The War Reporter Paul Watson and the Poet Try to Have Fun

DAN O'BRIEN

 

A series of poems, entitled "Arctic Graffiti," about untangled seal guts, elusive hares and Inuit sculptors in the Arctic tundra.

with the usual boys of summer shooting

slapshots like rifles. Puck-scuffed Plexiglas

rebounding off Paul’s gaze. The Somalian    

kid in the chopper crewman’s goggles grins

at us. The top of another boy’s head’s   

been sliced open like an egg, his skull wiped    

clean inside by bullet fire. The infant’s

head twists off its chest, topples from the bed

to the warped wood floor. Sand is snow. Let’s go

okay? This lighting’s for shit and these damn

kids keep knocking my camera. How many

hands you have? I have two, you have two but

what happened to Paul? Oh well, he was born

that way. Just like you were born Inuit

and I was born with anxiety. Help him!

Help him! Why won’t you help your friend? See that

hole in the wall, Dan? Most people notice

that and think someone’s been drilling. I see

a bullet hole. How fucked is that? Fording

flumes of snow indistinguishable from

celestial dunes. Wondering who is that man

following us? Why don’t we try to find

a shaman, Paul? I’ve read the Inuit

still believe that shamans can turn themselves

into animals, seals and bears. Into

other people too. All in the pursuit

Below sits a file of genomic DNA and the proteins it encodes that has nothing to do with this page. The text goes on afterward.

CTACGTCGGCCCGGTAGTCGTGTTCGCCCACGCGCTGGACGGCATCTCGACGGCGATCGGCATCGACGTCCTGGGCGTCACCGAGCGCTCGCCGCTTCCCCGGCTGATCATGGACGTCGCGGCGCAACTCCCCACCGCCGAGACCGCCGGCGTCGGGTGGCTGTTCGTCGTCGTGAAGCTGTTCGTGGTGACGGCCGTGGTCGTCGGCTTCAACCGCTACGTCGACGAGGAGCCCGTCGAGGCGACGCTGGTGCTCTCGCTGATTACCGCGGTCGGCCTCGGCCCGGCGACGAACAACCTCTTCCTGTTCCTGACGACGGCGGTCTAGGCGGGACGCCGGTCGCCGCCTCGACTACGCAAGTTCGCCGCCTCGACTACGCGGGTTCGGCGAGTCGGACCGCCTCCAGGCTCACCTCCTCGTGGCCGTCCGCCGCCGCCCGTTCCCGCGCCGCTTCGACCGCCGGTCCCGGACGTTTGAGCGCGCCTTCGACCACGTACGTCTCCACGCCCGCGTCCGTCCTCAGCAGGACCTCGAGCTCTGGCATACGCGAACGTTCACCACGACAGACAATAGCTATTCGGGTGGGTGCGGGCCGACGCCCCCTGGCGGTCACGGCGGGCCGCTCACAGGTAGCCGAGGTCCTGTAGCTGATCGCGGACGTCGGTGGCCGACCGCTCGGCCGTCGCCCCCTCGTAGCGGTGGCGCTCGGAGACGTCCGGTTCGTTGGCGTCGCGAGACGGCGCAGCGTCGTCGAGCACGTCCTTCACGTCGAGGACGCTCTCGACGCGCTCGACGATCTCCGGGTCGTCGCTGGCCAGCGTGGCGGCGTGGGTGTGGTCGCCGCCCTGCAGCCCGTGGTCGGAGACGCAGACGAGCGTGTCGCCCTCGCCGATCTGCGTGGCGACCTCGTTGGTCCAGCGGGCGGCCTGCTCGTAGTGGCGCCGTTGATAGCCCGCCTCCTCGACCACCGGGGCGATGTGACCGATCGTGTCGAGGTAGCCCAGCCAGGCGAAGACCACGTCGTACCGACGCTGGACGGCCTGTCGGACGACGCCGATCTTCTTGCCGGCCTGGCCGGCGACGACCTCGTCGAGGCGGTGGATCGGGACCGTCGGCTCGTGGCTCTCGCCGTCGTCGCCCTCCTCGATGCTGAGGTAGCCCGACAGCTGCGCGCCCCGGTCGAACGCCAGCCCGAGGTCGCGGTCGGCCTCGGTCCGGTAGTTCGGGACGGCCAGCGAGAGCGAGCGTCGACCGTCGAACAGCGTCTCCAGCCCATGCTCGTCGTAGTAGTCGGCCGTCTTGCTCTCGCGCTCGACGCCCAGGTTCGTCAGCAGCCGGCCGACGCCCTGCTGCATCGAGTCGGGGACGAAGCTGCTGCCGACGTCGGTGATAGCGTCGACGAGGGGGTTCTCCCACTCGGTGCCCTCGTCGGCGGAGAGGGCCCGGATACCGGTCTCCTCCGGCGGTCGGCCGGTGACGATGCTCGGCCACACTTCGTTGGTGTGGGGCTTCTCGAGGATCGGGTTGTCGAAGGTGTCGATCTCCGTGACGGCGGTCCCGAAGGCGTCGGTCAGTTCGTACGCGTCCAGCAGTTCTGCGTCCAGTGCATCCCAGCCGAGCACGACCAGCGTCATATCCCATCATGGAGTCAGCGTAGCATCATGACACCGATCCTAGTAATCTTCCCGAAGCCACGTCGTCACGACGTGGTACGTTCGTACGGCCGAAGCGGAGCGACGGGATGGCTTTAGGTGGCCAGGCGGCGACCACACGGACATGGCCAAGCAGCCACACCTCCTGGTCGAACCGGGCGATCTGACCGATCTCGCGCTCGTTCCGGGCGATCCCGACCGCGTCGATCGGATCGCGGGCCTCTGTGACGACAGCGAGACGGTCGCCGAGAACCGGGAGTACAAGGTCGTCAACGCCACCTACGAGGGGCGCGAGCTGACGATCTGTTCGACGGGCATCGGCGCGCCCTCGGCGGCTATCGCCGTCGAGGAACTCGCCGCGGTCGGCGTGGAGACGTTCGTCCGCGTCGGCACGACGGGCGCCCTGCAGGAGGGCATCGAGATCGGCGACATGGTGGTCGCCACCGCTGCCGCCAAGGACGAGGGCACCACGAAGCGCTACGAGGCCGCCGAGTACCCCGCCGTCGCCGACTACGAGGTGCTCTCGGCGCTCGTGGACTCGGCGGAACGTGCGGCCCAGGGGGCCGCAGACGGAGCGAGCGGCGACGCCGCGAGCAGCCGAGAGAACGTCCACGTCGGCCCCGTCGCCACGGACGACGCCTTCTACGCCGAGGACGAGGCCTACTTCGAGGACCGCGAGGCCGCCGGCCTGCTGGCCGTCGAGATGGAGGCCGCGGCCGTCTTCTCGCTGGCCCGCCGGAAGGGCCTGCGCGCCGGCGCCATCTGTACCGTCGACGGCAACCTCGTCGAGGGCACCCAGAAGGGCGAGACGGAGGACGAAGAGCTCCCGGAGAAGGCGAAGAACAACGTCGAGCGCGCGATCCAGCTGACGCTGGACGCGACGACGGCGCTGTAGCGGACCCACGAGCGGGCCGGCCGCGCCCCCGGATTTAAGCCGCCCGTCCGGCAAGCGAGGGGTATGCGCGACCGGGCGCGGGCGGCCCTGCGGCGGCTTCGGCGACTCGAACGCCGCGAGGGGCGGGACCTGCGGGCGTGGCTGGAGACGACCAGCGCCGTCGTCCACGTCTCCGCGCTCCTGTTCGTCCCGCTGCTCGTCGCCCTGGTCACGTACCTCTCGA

of exorcising ghosts. An Arctic hare

like a newborn standing weirdly upright

in the skidoo’s sweeping glare. When the light’s

gone, hare’s gone also. Oh, which reminds me,

Dan, I’m trying to set up a sled ride

with these Inuit hunters. 500

dollars but I’ll pay it, or the Star will

I mean. While flakes of snow drift down like dust

off the high shelf. Wasted men in doorways

let us pass. Graffiti warning, Arctic

for life! Because the Internet’s calling

for snow tonight, but we’ll try to have fun

tomorrow if the weather’s any good.

This is the second of three poems. Read the third one.

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DAN O'BRIEN

Dan O’Brien is a playwright and poet whose work has appeared in The Moth, Malahat Review, Grain and many other periodicals. He lives in Los Angeles.


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